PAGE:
Babies grow.  They start school, and the strikes with the chisel become more deliberate, more careful—learning to tell the truth, to face failure and rejection, to be grateful.  We drive to lessons, concerts, games, friends’ houses, and church.  We correct homework, batting stances, and B minor scales.  We teach by example.  We mold with actions and words.  We are simultaneously cheerleader and taskmaster.  It is a difficult role to fill and an even more difficult task to find the perfect balance for each child.  Now, the original block is no longer recognizable. There’s definitely a figure there.

Children aren’t the only ones who grow and learn in this relationship. Mothers study and learn and try and fail.  We invest thousands (in dollars, in hours, in tears) for self-help books, medicine, and education.  We stay up late and arise early to learn skills that will help us guide and shape these developing little people.  We adopt tips from world-class coaches and adapt our paradigms to new ideas.  We try again and fail again, but the next time, we fail better. And we do it all because we are the mother.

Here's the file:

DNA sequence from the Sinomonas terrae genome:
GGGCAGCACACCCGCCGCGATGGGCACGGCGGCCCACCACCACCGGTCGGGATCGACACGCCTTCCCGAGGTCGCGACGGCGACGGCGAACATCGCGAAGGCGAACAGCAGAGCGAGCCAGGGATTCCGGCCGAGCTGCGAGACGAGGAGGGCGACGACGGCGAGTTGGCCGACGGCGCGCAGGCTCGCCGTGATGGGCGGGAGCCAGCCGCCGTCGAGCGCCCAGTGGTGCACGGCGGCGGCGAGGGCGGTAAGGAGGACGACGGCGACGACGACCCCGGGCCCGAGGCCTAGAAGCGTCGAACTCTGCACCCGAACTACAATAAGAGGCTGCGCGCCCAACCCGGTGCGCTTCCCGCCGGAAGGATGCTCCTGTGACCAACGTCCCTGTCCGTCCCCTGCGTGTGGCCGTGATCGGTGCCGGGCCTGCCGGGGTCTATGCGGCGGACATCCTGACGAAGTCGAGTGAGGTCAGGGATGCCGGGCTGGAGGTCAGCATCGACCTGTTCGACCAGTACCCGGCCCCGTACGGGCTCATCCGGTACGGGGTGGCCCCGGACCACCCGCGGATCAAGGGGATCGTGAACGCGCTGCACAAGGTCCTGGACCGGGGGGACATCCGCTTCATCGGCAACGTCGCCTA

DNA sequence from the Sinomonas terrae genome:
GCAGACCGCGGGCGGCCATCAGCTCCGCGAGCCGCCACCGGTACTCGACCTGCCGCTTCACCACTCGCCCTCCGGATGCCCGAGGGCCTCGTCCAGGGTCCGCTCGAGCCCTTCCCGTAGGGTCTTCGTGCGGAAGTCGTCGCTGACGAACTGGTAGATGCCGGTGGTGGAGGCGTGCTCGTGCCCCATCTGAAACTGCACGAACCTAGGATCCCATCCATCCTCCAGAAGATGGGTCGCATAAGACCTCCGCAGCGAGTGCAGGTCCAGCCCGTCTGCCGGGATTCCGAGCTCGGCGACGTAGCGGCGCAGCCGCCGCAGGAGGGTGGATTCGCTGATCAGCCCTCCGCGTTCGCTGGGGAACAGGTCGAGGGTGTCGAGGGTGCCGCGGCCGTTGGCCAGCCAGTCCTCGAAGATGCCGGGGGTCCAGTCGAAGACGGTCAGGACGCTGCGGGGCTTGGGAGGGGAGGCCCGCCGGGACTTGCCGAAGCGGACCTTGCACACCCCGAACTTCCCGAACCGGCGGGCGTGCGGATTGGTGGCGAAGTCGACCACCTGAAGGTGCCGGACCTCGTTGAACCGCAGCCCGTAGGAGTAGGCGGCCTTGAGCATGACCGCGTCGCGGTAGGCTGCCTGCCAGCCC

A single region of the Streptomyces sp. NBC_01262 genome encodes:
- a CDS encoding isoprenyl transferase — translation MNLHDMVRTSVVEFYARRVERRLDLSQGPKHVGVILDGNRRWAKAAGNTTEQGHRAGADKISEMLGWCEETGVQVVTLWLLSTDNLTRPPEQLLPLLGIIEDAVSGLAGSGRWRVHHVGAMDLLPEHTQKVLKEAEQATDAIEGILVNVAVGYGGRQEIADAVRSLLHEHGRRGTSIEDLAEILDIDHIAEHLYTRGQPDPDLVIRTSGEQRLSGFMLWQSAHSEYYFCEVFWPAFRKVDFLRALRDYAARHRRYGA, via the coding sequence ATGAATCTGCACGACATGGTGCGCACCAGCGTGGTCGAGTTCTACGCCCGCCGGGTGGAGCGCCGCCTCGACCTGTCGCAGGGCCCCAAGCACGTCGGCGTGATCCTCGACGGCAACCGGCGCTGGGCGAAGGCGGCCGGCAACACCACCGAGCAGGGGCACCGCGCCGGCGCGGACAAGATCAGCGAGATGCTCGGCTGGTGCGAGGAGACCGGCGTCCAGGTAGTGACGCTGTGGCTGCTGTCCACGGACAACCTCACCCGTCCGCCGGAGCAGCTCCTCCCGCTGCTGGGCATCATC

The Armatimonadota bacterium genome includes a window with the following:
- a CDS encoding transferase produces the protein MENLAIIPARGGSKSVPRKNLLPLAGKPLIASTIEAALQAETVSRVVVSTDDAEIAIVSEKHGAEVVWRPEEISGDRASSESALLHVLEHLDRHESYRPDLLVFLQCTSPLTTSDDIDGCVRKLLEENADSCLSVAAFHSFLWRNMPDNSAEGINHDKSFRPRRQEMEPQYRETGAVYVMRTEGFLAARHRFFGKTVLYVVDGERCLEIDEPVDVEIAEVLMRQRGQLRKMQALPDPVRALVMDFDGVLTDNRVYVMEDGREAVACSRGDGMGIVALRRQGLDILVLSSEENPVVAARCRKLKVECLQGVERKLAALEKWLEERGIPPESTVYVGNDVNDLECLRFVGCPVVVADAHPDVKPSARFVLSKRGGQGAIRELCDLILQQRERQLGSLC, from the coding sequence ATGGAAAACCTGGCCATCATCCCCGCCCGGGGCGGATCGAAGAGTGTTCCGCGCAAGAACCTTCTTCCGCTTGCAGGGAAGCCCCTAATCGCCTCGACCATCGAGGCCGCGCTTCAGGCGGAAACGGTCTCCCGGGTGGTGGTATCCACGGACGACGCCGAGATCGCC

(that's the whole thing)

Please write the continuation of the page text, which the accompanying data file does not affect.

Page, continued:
As our children grow, our mother strokes become even finer, even more subtle.  We are the sounding board, the sympathetic shoulder, the confidante.  We brush away tears and bask in triumphs.  We step back and evaluate the sculpture with an ever-critical eye.  What else do I need to remove?  Where are the weak spots?  Have I done enough in this area?  It’s almost done. 

When the chisel work is complete, out comes the polishing cloth.  The sculpture is practically finished.  We listen and advise now, moving into the background.  Occasionally we get a quick hug or an “I love you, Mom,” as the door slams.  These are small prizes, but we now understand that our work as sculptor is its own reward.  The questions arise:  How long will I have to polish my marble angel, to refine it, to shine it?  Will I ever feel like it’s finished?  Will I ever be able to part with my master work?  And who will be the one to fall in love with my work of art—and who will take it away from me forever?  Will they be good enough—this trustee of my masterpiece?  Will they treat my work with respect and awe—and love it, even more than I do? 

 My first masterpiece is complete. My hammer and chisel and brush have rested for a time, and now it’s time to retire the polishing cloth.  The angel has emerged, even more beautiful than I imagined.
She’s free at last.
I am teacher, coach, inventor, master, and creator.  I am the unsung artist, unheralded by the world.
I am a mother.
This I believe.


  1. Yes, it was beautiful then and more beautiful now.

  2. Beautiful, Jenny! I love the analogy and you're right - they are our best and most valuable work of art. That said, LaMar and I were able to buy a signed/numbered Dali print from a family member this weekend. So stoked...

  3. This was also my favorite of your blog posts. It makes me cry every time...and especially now just be fore my little girl turns 18. (On Saturday). It was beautifully written.